I’m going to stop there, long before I’ve gotten to the rest of her extensive backlist, because I could just go on forever. Go visit her website and have a look around, or like her Facebook page, She’s also written for a number of anthologies, and not only does she write MM, she also writes MF, so there’s something there for everyone.

Three Dirty Birds Talk About Story Trumps Structure: Escalation

Here we are again–Three Dirty Birds, Talking about Story Trumps Structure. Today, we’re reading Chapter 4: Escalation.

Kate: By escalation, he’s talking about intensifying situations as the book progresses, making things worse for the protagonist as we get closer to the climax (*giggle*) of the story.

Ana: I thought that was a really good point. It’s not just that things have to go wrong, they also have to get worse, and they need to be connected.

Zoe: Yes—more “out of the frying pan into the fire” than “out of the frying pan, and I also got fired.”

Kate: I was a bit surprised that he thought that progress was counter-intuitive, though. I mean, if you’ve done any amount of reading at all, it seems obvious that everything has to get worse at each stage before you can resolve the story. Like the character has to bottom out before they can rise again. (Zoe is laughing because I used the word bottom)

Ana: I actually did some brainstorming this week with one of my friends who’s never read a book on writing, and even she knew that things have to get worse all the time. I guess it’s not that… Yeah, I’m just going to agree with Kate that if you read a lot, you know that.

Zoe: I guess the real warning is that it has to get worse in a related way—not just throwing in more horrible things to have horrible things. It needs, really, to come out of characters’ choices. Things get worse because they decided to do or not do things. Breaking Bad and Weeds are good examples of things get worse because of the characters. Everything that goes wrong, all the deeper shit Nancy and Walter get into, is because of choices they made.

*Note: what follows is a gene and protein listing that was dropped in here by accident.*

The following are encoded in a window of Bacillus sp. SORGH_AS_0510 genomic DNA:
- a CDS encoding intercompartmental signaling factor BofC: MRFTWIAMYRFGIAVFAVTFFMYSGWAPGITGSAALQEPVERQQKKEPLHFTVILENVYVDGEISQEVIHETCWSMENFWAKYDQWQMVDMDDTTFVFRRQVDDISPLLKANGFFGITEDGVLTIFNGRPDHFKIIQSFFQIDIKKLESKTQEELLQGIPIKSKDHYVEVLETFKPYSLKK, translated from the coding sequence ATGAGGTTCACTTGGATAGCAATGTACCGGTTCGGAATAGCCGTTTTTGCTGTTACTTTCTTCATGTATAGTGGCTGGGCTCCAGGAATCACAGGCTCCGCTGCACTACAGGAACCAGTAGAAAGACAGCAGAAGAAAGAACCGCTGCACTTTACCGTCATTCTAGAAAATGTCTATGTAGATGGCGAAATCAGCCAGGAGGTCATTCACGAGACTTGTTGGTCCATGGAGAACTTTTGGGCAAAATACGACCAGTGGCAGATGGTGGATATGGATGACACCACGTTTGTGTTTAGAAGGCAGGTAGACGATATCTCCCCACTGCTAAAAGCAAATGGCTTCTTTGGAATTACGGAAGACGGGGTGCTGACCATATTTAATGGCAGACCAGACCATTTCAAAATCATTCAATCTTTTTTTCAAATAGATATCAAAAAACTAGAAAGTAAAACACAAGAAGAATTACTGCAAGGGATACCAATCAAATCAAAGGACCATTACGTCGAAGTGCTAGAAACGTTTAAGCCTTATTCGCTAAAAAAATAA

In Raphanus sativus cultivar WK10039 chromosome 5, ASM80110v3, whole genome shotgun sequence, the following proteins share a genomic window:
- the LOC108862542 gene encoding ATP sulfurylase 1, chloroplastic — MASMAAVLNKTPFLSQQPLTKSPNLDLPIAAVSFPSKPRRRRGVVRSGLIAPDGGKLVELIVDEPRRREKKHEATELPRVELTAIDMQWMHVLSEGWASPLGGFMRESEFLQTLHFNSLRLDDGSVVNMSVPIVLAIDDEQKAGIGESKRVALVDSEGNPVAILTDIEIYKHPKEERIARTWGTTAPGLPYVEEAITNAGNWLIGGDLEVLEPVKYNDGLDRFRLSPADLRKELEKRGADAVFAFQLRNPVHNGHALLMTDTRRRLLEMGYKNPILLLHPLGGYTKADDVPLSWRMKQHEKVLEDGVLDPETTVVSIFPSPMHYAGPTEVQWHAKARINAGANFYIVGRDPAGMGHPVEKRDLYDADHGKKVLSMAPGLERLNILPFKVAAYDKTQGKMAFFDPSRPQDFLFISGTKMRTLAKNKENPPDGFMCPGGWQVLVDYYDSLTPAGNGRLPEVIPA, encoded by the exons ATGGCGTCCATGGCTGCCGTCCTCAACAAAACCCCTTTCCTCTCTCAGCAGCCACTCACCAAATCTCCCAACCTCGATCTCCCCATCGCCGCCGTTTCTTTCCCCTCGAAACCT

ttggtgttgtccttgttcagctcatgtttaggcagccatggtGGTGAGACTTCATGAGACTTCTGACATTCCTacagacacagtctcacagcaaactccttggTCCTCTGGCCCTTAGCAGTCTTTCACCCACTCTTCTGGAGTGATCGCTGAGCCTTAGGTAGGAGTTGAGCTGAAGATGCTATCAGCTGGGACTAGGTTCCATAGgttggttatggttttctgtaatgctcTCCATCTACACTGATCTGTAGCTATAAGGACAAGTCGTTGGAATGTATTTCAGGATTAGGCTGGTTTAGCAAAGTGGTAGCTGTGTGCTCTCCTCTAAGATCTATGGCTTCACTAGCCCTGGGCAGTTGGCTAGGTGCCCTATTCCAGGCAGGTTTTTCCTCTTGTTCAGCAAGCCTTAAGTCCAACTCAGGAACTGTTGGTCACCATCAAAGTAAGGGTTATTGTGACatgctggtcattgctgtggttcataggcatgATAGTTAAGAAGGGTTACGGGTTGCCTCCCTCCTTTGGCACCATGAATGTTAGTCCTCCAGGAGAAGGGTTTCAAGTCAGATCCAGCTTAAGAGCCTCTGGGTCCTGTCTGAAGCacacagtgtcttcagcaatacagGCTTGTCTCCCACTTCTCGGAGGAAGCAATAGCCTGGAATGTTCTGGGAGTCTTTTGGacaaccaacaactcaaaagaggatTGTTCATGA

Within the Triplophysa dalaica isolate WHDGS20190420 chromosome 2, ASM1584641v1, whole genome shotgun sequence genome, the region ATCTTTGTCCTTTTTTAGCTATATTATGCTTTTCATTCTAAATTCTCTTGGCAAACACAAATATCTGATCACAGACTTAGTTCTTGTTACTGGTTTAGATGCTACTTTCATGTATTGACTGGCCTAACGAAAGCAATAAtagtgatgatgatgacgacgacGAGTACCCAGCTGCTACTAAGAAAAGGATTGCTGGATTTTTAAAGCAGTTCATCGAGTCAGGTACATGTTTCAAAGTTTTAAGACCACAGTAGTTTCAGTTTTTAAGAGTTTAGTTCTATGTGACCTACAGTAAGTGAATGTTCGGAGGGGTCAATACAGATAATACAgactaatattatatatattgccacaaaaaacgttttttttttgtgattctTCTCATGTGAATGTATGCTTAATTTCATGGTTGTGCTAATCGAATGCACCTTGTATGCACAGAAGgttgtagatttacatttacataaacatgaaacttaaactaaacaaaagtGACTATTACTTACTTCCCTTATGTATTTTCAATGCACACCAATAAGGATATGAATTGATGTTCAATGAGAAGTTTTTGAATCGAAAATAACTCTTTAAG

Kate: A simple technique, but one that sometimes gets missed.

Ana: I also liked how he emphasized that action doesn’t equal tension. I’ve read some utterly boring action scenes.

Zoe: What I took away from that is that tension results from what the action (or whatever’s going on) means to the character, what’s at stake.

Ana: I think in his talk of rising action he also mentions that every sex scene means less and less for readers. Kind of bashing the erotica genre again.

Zoe: I don’t know if was so much bashing as just not considering it.

Ana: I wasn’t really serious about my bashing comment.

Kate: There is a point to it–if the sex is integral to the progression of the story, then it shouldn’t detract from it, and each scene should mean something. But I’ve made that mistake myself, where the sex felt right between the characters, given the situation, but came too close on the heels of another sex scene, and I think it reduced the impact and meaning of it.

Ana: I know I’ve been annoyed by ‘too much sex’ in a book before. Especially when two scenes happen closely together it can be difficult to build any sexual tension between them.

Kate: It’s a tough line to walk, especially when you write for a publisher that likes lots of sex in a book. How many scenes do you include, how often can you fade to black, before you get your knuckles rapped? And the other way around, getting your knuckles rapped by the readers.

Zoe: So it comes back to what you’re trying to accomplish in each sex scene—is it moving the story forward, creating tension, deflating tension? Or is it just there for the sake of more sex? In talking about repetition killing tension, James says that grief—not all the murders/deaths—is what readers respond to, and that brings it back to tension being created by what it means for the characters. Sex is the same way.

Kate: It’s all about the feelz, man.